There is no doubt that at different phases of life we feel different pressures. As a full-fledged senior, I’m happy to report that most of the pressures of being a kid, being a teenager, being a young adult seeking success in forging a career and close relationships, and being in those middle years, where you have your own work stresses, family stresses, and often parent responsibilities as well (hint, hint) … they all dissipate. It’s like a miracle; you no longer care what other people think (well, at least not obsessively), you no longer worry that you aren’t as good as the next person – you don’t have to prove yourself to anyone. It’s remarkably freeing.
There is no easy way to alleviate the different pressures we put on ourselves at different phases of life. Perhaps it’s meant to be. Living through each phase is what makes us the people we become. And our personal goal should be to become the best we can be, even though we rarely know what that means in advance.
These thoughts came to mind when I read a highly thought-provoking blog post by fellow blogger Barry Hopewell this past week, called Letting Go. This is how Barry starts his topic; I highly recommend reading it in full as he explores ways in which we can lead quality lives in the moment.
Approaching the later years of life, I realise more and more that life is all about letting go. We spend the first part of life building up an ego, a bank of experiences, attitudes, habits, patterns of behaviour, traumas, relationships, material things. Over the second half of life, essentially we have to let go of our attachment to all of these, as we go through the process of preparing for our approaching death. If we do not, the ego dies with the sudden traumatic loss of all those attachments – surely the reason why death is so feared by many.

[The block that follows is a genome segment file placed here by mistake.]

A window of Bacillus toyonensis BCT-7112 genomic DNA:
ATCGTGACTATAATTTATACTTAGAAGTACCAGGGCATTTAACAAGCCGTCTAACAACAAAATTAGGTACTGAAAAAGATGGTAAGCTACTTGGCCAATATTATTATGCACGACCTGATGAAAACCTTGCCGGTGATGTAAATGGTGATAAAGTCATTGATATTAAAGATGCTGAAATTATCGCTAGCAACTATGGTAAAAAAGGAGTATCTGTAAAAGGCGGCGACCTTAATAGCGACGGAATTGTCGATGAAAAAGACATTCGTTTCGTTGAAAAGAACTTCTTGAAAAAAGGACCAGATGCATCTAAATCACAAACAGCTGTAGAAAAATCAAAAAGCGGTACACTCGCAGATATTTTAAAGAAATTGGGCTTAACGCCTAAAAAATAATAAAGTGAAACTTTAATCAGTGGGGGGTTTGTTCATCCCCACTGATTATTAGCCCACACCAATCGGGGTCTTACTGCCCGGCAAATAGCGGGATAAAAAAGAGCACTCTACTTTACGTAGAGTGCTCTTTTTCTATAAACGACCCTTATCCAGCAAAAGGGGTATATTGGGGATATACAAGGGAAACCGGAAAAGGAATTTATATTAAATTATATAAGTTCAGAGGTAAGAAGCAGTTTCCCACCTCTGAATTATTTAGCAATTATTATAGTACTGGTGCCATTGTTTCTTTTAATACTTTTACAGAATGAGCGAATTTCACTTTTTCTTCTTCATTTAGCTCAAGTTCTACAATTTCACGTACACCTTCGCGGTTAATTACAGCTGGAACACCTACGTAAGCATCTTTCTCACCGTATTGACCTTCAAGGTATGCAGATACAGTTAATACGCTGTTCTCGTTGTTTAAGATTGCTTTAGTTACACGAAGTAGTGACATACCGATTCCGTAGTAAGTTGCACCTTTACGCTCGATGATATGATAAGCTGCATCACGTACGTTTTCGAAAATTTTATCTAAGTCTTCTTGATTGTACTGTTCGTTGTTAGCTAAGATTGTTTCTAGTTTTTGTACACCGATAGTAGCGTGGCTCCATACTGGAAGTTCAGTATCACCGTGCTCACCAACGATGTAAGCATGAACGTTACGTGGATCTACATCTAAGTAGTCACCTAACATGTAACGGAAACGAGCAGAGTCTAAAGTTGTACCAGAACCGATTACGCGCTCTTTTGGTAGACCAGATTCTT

Why do I come up with this theme at this point in time? Because I have been touched by the experiences of those going through this very process, suffering illness, problems with memory, suffering from attachment to past relationships, suffering from anger, suffering from stress ‘because of’ the behaviour of others…
Of course, Letting Go is not just about dying, it’s about living life in the present, here and now, unencumbered by the past. This is the essence of life.
The day after I took note of Barry’s post, a good friend sent me an article entitled Treating Alzheimer’s as a matter of degree that provides a better example than I could have possibly imagined of how, when one door closes, we can find new doors to open (thanks, Francine). New opportunities. Letting go of what we can no longer do and finding new paths to personal growth and fulfillment. At any age. Despite infirmities. See what you think!
Getting a university degree at age 84 is a bit unusual. Preparing to start a Master’s program at 85 is a rarity. Doing all this while diagnosed with Alzheimer’s is stunning.
Ron Robert walked across the stage at King’s University College in London, Ont. last month to collect a three-year Bachelor’s degree in political science. Now, at the age of 85, he’s taking a few more courses in the hope of embarking on a Master’s degree.
“I’m going to go — I hope, if my head is still working — for my Master’s. It is working, so I’m not going to stop,” Robert told The Catholic Register.
King’s Political Science professor Andrea Lawlor has no doubt Robert’s head works. She taught him through four different courses in Canadian politics and law — four of the 35 courses Robert completed for his degree.
“I didn’t know Ron had Alzheimer’s for the first few weeks I taught him. It wasn’t until he mentioned it in class — quite casually — that I found out,” Lawlor said in an email.
There were small accommodations for Robert — primarily oral exams rather than the traditional two hours of writing longhand answers in a hushed lecture hall. But Lawlor and other professors at King’s were more often making allowances for Robert’s deteriorating eyesight (macular degeneration) than for his memory troubles. Robert recorded lectures so he could listen to them again. Professors assigned him podcasts and documentary films, knowing that hours of reading would be a problem.
Long-term memory is one of Robert’s strengths.
“My long-term memory improved, but I lost my short-term memory,” Robert explained. “I remembered things from when I was five years old, which I couldn’t have remembered before I got Alzheimer’s. So figure that one out. It’s weird.”
He also looked into the world of puzzles and memory exercises often recommended to people trying to stave off dementia.